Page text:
Industrial engineering is an inter-disciplinary profession, concerned with the optimization of complex processes, systems, or organizations by developing and implementing integrated systems of people, knowledge, equipment and materials. Industrial engineers use specialized knowledge and skills in the mathematical and social sciences, together with the principles and methods of engineering analysis and design, to specify and evaluate the results obtained from systems and processes. From these results, they are able to create new systems, processes or situations for the useful coordination of man and machines and improve the quality and productivity of systems, physical or social. Depending on the sub-specialties involved, industrial engineering may overlap with, operations research, systems engineering, manufacturing engineering, production engineering, management science, management engineering, financial engineering, ergonomics or human factors engineering, safety engineering, or others, depending on the viewpoint or motives of the user.
Though its underlying concepts overlap with certain business-oriented disciplines, such as operations management, industrial engineering is a longstanding engineering discipline subject to professional engineering licensure in most jurisdictions. There is a general consensus among historians that the roots of the industrial engineering profession date back to the Industrial Revolution; the technologies that helped mechanize traditional manual operations in the textile industry including the flying shuttle, the spinning jenny, most the steam engine generated economies of scale that made Mass production in centralized locations attractive for the first time. The concept of the production system had its genesis in the factories created by these innovations. Adam Smith's concepts of Division of Labour and the "Invisible Hand" of capitalism introduced in his treatise "The Wealth of Nations" motivated many of the technological innovators of the Industrial revolution to establish and implement factory systems.
The efforts of James Watt and Matthew Boulton led to the first integrated machine manufacturing facility in the world, including the implementation of concepts such as cost control systems to reduce waste and increase productivity and the institution of skills training for craftsmen. Charles Babbage became associated with Industrial engineering because of the concepts he introduced in his book "On the Economy of Machinery and Manufacturers" which he wrote as a result of his visits to factories in England and the United States in the early 1800s; the book includes subjects such as the time required to perform a specific task, the effects of subdividing tasks into smaller and less detailed elements, the advantages to be gained from repetitive tasks. Eli Whitney and Simeon North proved the feasibility of the notion of Interchangeable parts in the manufacture of muskets and pistols for the US Government. Under this system, individual parts were mass-produced to tolerances to enable their use in any finished product.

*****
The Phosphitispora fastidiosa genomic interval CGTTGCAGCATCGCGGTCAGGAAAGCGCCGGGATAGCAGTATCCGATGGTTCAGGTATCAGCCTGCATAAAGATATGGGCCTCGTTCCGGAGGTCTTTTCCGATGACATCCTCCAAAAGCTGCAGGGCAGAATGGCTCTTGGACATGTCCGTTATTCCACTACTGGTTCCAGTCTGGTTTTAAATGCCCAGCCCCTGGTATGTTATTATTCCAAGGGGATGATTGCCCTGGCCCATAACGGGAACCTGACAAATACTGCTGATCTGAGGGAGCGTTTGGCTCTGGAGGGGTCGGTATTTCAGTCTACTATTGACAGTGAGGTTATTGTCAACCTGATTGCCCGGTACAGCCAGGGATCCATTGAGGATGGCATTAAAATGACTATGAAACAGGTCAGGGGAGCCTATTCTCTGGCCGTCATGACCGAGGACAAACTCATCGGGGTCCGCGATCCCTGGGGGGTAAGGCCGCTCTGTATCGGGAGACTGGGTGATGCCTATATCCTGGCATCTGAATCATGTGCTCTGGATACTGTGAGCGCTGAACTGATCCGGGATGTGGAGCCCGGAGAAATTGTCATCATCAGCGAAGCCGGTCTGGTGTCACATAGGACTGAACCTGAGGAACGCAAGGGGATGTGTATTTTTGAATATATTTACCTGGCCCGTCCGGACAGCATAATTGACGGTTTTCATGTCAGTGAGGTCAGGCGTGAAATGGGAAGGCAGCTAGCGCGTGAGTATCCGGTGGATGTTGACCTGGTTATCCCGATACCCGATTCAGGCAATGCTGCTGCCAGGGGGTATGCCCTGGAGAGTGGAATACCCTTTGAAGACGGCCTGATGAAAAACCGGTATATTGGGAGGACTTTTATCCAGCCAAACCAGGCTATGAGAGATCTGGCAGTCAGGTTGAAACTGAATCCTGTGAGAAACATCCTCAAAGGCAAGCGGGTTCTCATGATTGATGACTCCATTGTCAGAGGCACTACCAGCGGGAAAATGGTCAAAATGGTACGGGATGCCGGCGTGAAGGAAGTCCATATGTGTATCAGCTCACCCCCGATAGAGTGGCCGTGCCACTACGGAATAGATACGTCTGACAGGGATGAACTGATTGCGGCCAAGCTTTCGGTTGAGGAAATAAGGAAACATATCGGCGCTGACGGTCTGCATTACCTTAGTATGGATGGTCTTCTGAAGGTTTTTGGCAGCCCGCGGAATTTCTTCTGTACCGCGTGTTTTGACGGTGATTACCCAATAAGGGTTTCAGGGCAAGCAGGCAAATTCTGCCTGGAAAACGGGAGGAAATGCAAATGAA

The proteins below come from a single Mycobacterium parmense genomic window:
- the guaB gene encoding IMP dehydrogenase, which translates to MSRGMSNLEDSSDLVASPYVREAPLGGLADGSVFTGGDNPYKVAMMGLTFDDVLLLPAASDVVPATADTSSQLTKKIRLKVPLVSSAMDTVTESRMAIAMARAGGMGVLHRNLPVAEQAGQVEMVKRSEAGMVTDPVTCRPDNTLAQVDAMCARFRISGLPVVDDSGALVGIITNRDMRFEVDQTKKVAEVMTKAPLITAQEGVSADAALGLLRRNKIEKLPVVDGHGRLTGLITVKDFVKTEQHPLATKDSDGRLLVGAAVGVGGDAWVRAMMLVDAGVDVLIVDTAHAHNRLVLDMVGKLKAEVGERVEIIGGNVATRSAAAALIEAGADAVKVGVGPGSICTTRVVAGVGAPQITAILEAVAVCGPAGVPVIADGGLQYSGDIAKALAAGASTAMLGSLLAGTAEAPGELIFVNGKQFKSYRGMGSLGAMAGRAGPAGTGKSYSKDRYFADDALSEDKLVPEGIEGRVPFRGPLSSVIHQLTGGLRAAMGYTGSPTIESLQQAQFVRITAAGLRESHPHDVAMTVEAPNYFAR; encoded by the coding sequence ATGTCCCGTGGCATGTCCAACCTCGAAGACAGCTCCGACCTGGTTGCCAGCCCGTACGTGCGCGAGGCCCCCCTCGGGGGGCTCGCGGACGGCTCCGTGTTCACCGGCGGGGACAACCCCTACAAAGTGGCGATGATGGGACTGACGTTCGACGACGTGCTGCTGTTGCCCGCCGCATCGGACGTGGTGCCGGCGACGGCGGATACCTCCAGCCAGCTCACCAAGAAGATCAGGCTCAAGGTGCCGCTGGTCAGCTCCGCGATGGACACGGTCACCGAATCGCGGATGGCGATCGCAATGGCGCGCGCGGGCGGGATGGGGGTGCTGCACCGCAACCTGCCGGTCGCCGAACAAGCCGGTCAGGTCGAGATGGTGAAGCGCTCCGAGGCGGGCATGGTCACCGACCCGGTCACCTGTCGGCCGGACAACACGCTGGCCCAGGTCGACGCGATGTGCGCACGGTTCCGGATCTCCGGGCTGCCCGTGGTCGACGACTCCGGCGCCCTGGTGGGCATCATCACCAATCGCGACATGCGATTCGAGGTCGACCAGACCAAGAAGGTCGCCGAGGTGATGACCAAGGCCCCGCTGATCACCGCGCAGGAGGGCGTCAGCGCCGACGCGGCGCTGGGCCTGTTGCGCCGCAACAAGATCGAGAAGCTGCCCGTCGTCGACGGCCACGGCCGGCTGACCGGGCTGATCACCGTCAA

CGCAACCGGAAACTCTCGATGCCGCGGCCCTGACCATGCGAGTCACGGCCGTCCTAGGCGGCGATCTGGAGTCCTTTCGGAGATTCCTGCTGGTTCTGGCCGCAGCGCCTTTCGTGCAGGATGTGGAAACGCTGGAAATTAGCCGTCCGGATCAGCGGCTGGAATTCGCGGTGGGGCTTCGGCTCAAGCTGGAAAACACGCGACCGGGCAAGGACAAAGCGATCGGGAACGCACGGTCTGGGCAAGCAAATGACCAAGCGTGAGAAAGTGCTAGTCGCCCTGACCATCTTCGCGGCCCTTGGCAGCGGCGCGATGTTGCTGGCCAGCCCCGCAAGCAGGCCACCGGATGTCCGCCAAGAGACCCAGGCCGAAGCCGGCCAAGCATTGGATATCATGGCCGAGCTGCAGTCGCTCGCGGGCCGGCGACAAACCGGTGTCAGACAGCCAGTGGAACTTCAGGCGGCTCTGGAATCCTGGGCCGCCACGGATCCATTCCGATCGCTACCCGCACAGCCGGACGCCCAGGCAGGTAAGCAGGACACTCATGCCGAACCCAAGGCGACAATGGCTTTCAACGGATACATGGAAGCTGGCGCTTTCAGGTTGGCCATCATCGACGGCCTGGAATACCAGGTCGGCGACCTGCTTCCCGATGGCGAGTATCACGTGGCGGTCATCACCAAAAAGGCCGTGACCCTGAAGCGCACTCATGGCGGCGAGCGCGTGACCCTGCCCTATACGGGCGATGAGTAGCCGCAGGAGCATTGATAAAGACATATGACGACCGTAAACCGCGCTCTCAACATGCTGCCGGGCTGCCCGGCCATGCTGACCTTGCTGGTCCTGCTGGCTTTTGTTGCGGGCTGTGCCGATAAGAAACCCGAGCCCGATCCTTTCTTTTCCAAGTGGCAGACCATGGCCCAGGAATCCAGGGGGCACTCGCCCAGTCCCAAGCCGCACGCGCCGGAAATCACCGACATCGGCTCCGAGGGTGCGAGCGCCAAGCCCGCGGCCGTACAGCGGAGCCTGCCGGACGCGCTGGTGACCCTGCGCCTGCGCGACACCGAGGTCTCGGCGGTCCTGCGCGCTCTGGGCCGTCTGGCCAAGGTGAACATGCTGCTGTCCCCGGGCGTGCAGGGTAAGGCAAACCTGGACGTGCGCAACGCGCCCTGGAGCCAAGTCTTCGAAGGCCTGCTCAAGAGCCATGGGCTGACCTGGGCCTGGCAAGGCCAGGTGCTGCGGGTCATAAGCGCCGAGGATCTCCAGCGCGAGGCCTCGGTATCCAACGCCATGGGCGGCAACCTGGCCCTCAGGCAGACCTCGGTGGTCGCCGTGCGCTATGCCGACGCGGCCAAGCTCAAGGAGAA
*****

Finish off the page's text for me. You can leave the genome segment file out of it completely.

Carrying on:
The result was a significant reduction in the need for skill from specialized workers, which led to the industrial environment to be studied later. Frederick Taylor is credited as being the father of the Industrial Engineering discipline, he earned a degree in mechanical engineering from Steven's University and earned several patents from his inventions. His books, Shop Management and The Principles of Scientific Management which were published in the early 1900s, were the beginning of Industrial Engineering. Improvements in work efficiency under his methods was based on improving work methods, developing of work standards, reduction in time required to carry out the work. With an abiding faith in the scientific method, Taylor's contribution to "Time Study" sought a high level of precision and predictability for manual tasks; the husband-and-wife team of Frank Gilbreth and Lillian Gilbreth was the other cornerstone of the Industrial Engineering movement whose work is housed at Purdue University School of Industrial Engineering.
They categorized the elements of human motion into 18 basic elements called therbligs. This development permitted analysts to design jobs without knowledge of the time required to do a job; these developments were the beginning of a much broader field known as human ergonomics. In 1908, the first course on Industrial Engineering was offered as an elective at Pennsylvania State University, which became a separate program in 1909 through the efforts of Hugo Diemer; the first doctoral degree in industrial engineering was awarded in 1933 by Cornell University. In 1912 Henry Laurence Gantt developed the Gantt chart which outlines actions the organization along with their relationships; this chart opens form familiar to us today by Wallace Clark. With the development of assembly lines, the factory of Henry Ford accounted for a significant leap forward in the field. Ford reduced the assembly time of a car more than 700 hours to 1.5 hours. In addition, he was a pioneer of the economy of the capitalist welfare and the flag of providing financial incentives for employees to increase productivity.
Comprehensive quality management system developed in the forties was gaining momentum after World War II and was part of the recovery of Japan after the war. The American Institute of Industrial Engineering was formed in 1948; the early work by F. W. Taylor and the Gilbreths was documented in papers presented to the American Society of Mechanical Engineers as interest grew from improving machine performance to the per